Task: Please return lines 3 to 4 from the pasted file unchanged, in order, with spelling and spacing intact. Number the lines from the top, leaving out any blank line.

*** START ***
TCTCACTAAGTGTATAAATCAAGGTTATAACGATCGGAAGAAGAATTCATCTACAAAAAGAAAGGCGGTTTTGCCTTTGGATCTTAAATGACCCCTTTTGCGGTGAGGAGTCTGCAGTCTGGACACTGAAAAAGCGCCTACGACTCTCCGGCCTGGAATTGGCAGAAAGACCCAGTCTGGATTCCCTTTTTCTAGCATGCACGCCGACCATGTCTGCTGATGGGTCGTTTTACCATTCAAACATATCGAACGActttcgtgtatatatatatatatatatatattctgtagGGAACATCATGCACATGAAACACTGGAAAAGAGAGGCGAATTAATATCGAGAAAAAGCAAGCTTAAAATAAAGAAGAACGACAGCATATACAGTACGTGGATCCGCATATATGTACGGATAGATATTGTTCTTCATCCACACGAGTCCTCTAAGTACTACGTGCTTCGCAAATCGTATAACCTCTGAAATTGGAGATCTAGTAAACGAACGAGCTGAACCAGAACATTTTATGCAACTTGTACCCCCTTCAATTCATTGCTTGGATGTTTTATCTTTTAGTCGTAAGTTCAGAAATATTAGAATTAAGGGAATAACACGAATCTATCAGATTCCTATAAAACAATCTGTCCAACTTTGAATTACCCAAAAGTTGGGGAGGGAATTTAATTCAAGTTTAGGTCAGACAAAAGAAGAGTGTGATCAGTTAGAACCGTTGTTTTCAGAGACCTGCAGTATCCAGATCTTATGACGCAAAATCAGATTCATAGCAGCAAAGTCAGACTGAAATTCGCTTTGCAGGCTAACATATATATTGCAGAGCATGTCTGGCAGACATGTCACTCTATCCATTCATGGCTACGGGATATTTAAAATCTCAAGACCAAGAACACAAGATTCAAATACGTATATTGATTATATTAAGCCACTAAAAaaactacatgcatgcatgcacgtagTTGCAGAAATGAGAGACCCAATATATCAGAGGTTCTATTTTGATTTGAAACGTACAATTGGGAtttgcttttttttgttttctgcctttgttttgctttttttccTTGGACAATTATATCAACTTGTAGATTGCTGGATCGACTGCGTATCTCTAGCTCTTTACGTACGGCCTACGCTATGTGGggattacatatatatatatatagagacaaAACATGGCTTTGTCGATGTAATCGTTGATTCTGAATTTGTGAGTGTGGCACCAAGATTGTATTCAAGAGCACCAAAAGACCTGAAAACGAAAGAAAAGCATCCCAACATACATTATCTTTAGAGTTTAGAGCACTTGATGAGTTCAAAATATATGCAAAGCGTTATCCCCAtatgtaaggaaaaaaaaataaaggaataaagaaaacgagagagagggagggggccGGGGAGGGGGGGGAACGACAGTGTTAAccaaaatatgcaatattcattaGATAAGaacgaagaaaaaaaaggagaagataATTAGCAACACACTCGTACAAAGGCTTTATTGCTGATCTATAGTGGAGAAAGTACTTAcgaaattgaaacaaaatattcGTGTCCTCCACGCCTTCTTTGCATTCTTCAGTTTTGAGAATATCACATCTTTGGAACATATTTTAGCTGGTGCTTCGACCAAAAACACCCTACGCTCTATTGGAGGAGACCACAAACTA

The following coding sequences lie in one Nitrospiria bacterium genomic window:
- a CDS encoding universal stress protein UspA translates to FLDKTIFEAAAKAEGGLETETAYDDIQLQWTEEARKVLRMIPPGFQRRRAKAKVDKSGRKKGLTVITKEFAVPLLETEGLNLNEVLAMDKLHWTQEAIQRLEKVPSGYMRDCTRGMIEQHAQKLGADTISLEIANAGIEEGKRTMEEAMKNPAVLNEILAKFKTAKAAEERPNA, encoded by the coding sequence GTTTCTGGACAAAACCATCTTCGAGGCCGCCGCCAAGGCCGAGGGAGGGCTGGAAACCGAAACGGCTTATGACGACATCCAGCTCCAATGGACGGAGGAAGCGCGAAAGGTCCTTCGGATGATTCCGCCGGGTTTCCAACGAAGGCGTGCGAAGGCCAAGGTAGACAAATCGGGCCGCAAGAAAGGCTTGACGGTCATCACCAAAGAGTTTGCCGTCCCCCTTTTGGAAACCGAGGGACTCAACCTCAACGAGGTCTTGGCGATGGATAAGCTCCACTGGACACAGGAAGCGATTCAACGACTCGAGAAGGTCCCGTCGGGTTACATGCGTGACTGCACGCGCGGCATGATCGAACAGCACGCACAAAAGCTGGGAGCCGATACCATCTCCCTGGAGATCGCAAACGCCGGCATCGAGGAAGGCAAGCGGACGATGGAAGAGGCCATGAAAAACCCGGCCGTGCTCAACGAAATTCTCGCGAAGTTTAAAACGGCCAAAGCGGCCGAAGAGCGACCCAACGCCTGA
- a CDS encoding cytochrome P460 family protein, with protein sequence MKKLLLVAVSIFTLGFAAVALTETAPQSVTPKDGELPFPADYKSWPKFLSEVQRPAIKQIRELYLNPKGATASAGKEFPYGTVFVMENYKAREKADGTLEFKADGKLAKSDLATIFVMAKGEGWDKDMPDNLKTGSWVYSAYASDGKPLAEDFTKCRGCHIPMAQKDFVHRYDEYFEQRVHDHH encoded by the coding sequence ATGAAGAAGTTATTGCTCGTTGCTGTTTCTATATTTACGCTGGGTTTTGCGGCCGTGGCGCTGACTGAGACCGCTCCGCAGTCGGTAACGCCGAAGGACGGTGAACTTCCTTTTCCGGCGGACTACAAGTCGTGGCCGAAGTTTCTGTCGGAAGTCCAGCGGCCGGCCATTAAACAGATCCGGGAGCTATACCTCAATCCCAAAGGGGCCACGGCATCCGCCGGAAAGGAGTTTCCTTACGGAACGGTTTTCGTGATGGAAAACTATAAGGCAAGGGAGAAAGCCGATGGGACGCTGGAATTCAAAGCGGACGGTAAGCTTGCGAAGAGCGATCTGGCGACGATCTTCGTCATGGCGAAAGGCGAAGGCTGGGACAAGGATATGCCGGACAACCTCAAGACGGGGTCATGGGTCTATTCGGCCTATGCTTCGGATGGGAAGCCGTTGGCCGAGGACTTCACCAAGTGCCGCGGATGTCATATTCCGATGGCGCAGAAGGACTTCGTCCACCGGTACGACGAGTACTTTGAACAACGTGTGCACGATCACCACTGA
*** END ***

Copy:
- a CDS encoding universal stress protein UspA translates to FLDKTIFEAAAKAEGGLETETAYDDIQLQWTEEARKVLRMIPPGFQRRRAKAKVDKSGRKKGLTVITKEFAVPLLETEGLNLNEVLAMDKLHWTQEAIQRLEKVPSGYMRDCTRGMIEQHAQKLGADTISLEIANAGIEEGKRTMEEAMKNPAVLNEILAKFKTAKAAEERPNA, encoded by the coding sequence GTTTCTGGACAAAACCATCTTCGAGGCCGCCGCCAAGGCCGAGGGAGGGCTGGAAACCGAAACGGCTTATGACGACATCCAGCTCCAATGGACGGAGGAAGCGCGAAAGGTCCTTCGGATGATTCCGCCGGGTTTCCAACGAAGGCGTGCGAAGGCCAAGGTAGACAAATCGGGCCGCAAGAAAGGCTTGACGGTCATCACCAAAGAGTTTGCCGTCCCCCTTTTGGAAACCGAGGGACTCAACCTCAACGAGGTCTTGGCGATGGATAAGCTCCACTGGACACAGGAAGCGATTCAACGACTCGAGAAGGTCCCGTCGGGTTACATGCGTGACTGCACGCGCGGCATGATCGAACAGCACGCACAAAAGCTGGGAGCCGATACCATCTCCCTGGAGATCGCAAACGCCGGCATCGAGGAAGGCAAGCGGACGATGGAAGAGGCCATGAAAAACCCGGCCGTGCTCAACGAAATTCTCGCGAAGTTTAAAACGGCCAAAGCGGCCGAAGAGCGACCCAACGCCTGA
- a CDS encoding cytochrome P460 family protein, with protein sequence MKKLLLVAVSIFTLGFAAVALTETAPQSVTPKDGELPFPADYKSWPKFLSEVQRPAIKQIRELYLNPKGATASAGKEFPYGTVFVMENYKAREKADGTLEFKADGKLAKSDLATIFVMAKGEGWDKDMPDNLKTGSWVYSAYASDGKPLAEDFTKCRGCHIPMAQKDFVHRYDEYFEQRVHDHH encoded by the coding sequence ATGAAGAAGTTATTGCTCGTTGCTGTTTCTATATTTACGCTGGGTTTTGCGGCCGTGGCGCTGACTGAGACCGCTCCGCAGTCGGTAACGCCGAAGGACGGTGAACTTCCTTTTCCGGCGGACTACAAGTCGTGGCCGAAGTTTCTGTCGGAAGTCCAGCGGCCGGCCATTAAACAGATCCGGGAGCTATACCTCAATCCCAAAGGGGCCACGGCATCCGCCGGAAAGGAGTTTCCTTACGGAACGGTTTTCGTGATGGAAAACTATAAGGCAAGGGAGAAAGCCGATGGGACGCTGGAATTCAAAGCGGACGGTAAGCTTGCGAAGAGCGATCTGGCGACGATCTTCGTCATGGCGAAAGGCGAAGGCTGGGACAAGGATATGCCGGACAACCTCAAGACGGGGTCATGGGTCTATTCGGCCTATGCTTCGGATGGGAAGCCGTTGGCCGAGGACTTCACCAAGTGCCGCGGATGTCATATTCCGATGGCGCAGAAGGACTTCGTCCACCGGTACGACGAGTACTTTGAACAACGTGTGCACGATCACCACTGA